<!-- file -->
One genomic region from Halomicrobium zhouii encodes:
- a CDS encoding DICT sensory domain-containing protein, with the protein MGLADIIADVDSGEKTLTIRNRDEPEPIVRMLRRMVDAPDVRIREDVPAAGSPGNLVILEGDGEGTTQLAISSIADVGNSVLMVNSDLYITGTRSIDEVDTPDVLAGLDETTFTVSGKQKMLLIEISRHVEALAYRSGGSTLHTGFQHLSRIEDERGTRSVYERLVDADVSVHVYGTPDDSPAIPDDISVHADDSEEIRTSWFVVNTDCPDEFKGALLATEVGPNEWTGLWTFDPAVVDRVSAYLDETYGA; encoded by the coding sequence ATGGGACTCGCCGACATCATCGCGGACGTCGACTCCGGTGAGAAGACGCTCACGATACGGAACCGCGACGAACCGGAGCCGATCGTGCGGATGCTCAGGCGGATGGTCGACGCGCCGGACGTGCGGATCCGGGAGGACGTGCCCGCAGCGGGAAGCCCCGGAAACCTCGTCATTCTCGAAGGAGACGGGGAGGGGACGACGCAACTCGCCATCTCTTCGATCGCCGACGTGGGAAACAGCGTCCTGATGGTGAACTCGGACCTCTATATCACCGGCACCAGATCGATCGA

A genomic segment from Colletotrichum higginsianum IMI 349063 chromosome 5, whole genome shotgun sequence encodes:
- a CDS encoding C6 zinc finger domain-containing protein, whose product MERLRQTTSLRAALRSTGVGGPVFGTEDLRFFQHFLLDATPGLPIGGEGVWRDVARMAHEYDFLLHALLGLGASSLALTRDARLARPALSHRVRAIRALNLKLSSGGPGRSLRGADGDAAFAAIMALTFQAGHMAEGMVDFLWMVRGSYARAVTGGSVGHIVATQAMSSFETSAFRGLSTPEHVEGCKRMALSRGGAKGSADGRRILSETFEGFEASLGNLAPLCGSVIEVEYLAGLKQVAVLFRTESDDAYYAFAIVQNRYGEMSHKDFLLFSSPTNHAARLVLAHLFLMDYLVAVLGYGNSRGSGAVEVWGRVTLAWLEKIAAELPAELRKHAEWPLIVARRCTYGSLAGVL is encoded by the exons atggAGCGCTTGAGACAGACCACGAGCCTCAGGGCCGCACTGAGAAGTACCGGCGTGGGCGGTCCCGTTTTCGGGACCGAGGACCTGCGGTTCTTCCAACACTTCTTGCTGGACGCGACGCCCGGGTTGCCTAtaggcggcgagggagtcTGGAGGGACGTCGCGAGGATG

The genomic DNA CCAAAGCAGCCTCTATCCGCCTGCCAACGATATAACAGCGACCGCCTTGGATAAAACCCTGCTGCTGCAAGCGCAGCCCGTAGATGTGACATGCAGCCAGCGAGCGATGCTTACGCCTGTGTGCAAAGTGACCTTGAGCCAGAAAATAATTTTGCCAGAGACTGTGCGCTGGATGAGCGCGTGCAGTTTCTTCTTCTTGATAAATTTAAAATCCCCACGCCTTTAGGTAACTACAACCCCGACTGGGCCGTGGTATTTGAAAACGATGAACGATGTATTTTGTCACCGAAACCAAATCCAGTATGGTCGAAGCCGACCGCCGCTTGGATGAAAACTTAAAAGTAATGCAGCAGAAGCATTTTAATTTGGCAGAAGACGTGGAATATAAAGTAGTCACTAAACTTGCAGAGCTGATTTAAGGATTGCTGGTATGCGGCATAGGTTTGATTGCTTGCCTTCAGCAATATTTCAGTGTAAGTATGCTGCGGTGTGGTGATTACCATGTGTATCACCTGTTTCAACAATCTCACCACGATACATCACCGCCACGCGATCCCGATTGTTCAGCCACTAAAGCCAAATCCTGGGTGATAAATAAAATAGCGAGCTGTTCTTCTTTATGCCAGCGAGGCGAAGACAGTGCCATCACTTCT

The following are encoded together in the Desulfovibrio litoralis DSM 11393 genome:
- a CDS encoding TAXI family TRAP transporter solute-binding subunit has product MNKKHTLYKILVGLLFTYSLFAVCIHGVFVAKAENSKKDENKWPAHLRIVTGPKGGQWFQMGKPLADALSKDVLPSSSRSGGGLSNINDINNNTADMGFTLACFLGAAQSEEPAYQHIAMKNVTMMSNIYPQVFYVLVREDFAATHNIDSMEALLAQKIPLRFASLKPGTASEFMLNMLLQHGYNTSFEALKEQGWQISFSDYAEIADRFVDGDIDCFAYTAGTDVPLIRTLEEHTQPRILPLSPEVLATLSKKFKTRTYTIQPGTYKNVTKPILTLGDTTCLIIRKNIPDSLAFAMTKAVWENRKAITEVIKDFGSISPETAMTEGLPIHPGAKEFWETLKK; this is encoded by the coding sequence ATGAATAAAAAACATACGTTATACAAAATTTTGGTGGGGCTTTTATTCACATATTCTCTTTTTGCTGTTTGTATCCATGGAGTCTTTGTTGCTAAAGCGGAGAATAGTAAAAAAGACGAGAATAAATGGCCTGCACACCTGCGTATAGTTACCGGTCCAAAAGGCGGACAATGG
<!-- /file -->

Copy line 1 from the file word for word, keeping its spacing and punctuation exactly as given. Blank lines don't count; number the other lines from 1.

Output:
One genomic region from Halomicrobium zhouii encodes: